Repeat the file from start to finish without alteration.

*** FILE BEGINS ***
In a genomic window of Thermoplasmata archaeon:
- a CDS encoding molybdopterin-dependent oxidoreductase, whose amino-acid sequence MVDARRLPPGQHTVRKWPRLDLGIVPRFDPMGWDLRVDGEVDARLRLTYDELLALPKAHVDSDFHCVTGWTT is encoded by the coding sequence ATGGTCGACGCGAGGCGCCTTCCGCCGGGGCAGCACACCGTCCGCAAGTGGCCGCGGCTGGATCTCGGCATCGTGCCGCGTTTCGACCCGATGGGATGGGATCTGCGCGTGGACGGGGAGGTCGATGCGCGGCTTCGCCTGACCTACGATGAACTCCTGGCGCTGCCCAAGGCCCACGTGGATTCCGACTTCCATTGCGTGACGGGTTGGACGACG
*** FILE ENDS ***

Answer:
In a genomic window of Thermoplasmata archaeon:
- a CDS encoding molybdopterin-dependent oxidoreductase, whose amino-acid sequence MVDARRLPPGQHTVRKWPRLDLGIVPRFDPMGWDLRVDGEVDARLRLTYDELLALPKAHVDSDFHCVTGWTT is encoded by the coding sequence ATGGTCGACGCGAGGCGCCTTCCGCCGGGGCAGCACACCGTCCGCAAGTGGCCGCGGCTGGATCTCGGCATCGTGCCGCGTTTCGACCCGATGGGATGGGATCTGCGCGTGGACGGGGAGGTCGATGCGCGGCTTCGCCTGACCTACGATGAACTCCTGGCGCTGCCCAAGGCCCACGTGGATTCCGACTTCCATTGCGTGACGGGTTGGACGACG